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How to Write a Great Blog Post Introduction

Picture of Mo Shehu

Mo Shehu

Blog post writing

Learn why concise blog introductions are key to blogging success, what mistakes to avoid, and how to use writing tools to improve your intros.

Table of contents

The best way to write a blog post introduction is to get straight to the point.

Everything else is a waste of time.

We’ll go over examples of what not to do, why they’re bad, and offer best practices. 

Finally, we’ll discuss how to use writing tools like ChatGPT to improve your blog introductions.

Why you should get straight to the point

There are two main reasons for a short blog introduction:

  1. It’s good for UX
  2. It’s good for SEO

Firstly, answering the reader’s question immediately isn’t just courteous; it’s effective. 

People landed on your blog post for a reason, and if you give them what they’re looking for right away, you’ve won half the battle.

Secondly, being direct and to the point helps your article rank better in search engine results. 

Google’s algorithm can extract the answer to a query and display it in search results, with a link to the original blog article.

A good introduction with relevant keywords increases your chances of ranking high in the SERPs.

Why you shouldn’t waste time with a long blog introduction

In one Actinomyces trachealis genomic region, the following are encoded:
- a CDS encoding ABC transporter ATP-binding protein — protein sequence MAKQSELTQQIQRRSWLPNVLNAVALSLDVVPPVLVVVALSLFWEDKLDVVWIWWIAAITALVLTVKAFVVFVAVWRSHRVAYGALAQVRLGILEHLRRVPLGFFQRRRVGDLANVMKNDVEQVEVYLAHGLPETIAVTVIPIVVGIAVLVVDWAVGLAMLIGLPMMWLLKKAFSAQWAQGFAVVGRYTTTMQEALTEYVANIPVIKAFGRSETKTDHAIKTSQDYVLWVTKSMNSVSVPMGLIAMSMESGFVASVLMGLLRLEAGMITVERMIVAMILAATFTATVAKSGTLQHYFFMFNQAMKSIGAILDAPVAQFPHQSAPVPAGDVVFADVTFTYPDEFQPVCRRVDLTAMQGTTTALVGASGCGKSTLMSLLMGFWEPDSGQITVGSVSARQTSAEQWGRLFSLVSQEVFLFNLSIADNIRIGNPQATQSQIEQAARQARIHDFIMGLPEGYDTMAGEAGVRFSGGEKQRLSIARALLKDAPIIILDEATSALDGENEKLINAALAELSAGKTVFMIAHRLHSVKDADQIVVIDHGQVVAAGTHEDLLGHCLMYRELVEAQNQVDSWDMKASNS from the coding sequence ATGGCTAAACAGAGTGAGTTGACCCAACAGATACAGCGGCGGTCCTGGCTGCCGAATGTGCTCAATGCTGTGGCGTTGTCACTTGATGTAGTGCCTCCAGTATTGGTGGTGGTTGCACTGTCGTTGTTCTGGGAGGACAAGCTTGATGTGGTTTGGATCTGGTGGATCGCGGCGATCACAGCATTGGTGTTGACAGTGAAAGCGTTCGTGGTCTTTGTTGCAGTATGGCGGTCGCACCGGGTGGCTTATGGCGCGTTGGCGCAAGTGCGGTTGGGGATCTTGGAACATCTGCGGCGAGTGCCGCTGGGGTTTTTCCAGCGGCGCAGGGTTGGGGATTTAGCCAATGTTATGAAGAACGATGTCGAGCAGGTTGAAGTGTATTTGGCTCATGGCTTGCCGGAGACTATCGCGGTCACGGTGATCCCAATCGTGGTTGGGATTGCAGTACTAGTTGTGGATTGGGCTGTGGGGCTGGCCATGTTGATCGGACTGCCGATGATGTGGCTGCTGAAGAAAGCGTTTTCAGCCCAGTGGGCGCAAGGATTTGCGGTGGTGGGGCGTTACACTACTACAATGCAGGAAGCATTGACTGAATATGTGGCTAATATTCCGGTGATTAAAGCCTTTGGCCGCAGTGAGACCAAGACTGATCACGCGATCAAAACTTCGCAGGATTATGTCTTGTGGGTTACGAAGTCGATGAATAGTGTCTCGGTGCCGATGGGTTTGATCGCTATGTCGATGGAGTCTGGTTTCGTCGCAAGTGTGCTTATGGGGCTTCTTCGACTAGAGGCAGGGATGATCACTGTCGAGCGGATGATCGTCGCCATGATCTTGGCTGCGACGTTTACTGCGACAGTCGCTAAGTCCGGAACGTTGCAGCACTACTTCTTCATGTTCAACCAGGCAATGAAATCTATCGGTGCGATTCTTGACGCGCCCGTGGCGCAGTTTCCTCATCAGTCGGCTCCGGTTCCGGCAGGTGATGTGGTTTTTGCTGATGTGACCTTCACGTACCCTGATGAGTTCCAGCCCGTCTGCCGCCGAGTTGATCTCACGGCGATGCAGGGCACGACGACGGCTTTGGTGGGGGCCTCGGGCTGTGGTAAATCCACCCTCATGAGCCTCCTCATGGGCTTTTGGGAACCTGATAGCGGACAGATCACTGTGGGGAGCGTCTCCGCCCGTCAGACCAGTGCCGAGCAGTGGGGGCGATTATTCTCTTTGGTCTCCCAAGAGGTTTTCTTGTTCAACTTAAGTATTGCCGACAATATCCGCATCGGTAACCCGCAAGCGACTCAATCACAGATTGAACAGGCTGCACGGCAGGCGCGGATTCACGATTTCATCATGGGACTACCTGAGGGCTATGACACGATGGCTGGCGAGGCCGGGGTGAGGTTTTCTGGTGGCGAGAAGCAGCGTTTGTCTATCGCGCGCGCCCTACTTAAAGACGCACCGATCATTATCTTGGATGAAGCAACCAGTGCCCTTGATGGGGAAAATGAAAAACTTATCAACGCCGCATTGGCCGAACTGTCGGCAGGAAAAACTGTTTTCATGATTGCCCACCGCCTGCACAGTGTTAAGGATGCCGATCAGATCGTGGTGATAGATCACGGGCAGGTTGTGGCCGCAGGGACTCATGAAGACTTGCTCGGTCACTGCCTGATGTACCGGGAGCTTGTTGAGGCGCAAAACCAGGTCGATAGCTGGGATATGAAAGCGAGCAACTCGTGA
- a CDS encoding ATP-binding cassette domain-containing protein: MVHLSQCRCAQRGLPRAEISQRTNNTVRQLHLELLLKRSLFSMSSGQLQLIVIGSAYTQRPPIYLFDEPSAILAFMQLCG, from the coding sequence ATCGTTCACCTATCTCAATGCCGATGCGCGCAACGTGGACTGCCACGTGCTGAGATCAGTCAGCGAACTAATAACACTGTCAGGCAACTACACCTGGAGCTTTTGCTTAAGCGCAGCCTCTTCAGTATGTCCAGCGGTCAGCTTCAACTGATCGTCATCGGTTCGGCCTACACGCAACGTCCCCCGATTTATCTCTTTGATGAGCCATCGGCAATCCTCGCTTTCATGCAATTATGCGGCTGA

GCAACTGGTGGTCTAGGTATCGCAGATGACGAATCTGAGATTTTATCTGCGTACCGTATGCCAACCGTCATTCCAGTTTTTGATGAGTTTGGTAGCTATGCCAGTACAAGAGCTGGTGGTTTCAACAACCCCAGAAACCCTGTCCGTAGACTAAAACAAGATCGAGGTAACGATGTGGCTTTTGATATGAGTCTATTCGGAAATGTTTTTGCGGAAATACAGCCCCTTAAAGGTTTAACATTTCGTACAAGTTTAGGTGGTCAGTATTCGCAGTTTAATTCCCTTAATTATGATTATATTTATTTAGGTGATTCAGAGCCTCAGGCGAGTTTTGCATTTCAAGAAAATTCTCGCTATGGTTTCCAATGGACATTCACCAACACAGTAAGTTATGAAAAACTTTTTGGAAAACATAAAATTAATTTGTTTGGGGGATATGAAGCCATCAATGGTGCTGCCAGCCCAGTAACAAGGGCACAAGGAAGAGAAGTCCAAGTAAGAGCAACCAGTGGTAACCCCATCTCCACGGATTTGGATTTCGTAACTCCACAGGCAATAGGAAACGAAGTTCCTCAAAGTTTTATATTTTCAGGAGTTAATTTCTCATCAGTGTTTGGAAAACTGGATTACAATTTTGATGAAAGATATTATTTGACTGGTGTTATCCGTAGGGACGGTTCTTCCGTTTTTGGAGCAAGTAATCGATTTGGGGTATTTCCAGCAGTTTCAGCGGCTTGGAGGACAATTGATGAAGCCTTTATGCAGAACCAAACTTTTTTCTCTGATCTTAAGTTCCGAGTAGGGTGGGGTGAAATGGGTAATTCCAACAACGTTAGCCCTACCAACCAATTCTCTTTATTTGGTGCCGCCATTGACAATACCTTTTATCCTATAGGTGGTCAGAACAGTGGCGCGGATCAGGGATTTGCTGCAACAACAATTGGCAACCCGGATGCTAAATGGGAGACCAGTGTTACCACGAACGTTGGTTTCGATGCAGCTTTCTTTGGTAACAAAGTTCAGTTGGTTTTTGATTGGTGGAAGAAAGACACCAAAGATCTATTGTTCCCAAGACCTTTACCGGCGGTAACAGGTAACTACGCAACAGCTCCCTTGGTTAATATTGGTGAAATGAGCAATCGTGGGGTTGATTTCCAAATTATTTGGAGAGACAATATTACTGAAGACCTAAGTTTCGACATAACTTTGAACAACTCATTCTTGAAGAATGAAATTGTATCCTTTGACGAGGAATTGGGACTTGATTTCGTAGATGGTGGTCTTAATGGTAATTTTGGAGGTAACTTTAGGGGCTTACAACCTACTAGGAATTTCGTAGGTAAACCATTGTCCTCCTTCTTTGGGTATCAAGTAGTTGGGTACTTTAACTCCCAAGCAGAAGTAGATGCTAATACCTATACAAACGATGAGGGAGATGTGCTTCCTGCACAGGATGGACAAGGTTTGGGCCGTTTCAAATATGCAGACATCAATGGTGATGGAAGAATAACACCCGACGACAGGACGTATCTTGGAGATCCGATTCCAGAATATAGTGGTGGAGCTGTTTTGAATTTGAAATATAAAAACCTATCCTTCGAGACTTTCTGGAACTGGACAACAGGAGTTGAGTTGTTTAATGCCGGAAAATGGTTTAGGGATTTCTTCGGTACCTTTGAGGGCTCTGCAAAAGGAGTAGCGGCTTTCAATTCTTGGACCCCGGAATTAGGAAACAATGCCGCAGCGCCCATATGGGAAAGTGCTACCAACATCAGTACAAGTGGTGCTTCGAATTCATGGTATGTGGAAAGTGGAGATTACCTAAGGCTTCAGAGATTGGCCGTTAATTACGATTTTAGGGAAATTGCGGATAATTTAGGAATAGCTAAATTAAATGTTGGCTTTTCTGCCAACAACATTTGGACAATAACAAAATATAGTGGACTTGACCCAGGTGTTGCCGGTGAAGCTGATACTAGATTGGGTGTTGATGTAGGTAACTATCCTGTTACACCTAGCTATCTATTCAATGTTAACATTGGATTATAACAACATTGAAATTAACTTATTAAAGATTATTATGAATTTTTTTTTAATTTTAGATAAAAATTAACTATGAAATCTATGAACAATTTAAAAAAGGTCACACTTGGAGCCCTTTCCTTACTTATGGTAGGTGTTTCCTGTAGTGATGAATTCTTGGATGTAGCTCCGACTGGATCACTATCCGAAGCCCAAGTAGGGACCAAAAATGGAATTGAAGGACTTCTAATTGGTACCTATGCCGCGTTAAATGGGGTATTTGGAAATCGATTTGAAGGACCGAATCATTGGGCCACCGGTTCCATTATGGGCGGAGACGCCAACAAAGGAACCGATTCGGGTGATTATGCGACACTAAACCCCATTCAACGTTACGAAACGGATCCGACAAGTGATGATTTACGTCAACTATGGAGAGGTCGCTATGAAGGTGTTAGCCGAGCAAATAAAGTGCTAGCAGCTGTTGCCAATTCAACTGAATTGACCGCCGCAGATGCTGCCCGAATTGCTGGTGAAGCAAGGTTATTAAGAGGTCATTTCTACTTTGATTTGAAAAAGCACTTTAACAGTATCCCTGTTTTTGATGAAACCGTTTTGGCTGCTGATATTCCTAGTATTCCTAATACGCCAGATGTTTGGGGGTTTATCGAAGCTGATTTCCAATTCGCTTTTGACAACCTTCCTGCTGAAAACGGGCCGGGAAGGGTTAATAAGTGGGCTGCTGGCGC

A blog post with a long intro isn’t just annoying; it’s counterproductive. It makes readers question the quality of the content that follows. 

If you can’t get to the point in the first few lines, why should anyone read the next thousand words? 

It makes you look like you don’t care about your reader’s time, which is a surefire way to lose their attention.

Similarly, blog posts that start by stating the obvious (“Marketing is…“) punish advanced readers for wanting to learn more from you.

It makes them think “This will be basic, generic stuff” and causes them to click away, which increases your bounce rates (bad for SEO).

Plus, if your intro is full of fluff, people might think you used a writing bot to churn out generic content. This harms your credibility.

Bad blog introduction examples

Avoid these opening lines in your content marketing as much as possible:

  • “In the fast paced world of [x]”: We know the world is fast-paced; don’t state the obvious.
  • “In this dynamic and ever-changing world”: This isn’t just obvious; it’s also repetitive.
  • “In these unprecedented times”: A common content cancer in 2020, this line is now overused. All times are unprecedented by definition; nobody knows what tomorrow brings.
  • “In today’s digital landscape”: This might have been a compelling intro in 2003, but not in 2023. ‘Digital’ is everywhere — there’s no need to single it out.
  • Basic definitions: Adding these to your blog article *may* be useful for uncommon or complex topics, but try and keep them out of your opening paragraph.

As a writer, your only call to action is for the reader to keep reading. A great blog post intro accomplishes this.

By contrast, a blog post with a long intro creates friction for the reader, making it harder for them to get what they came for.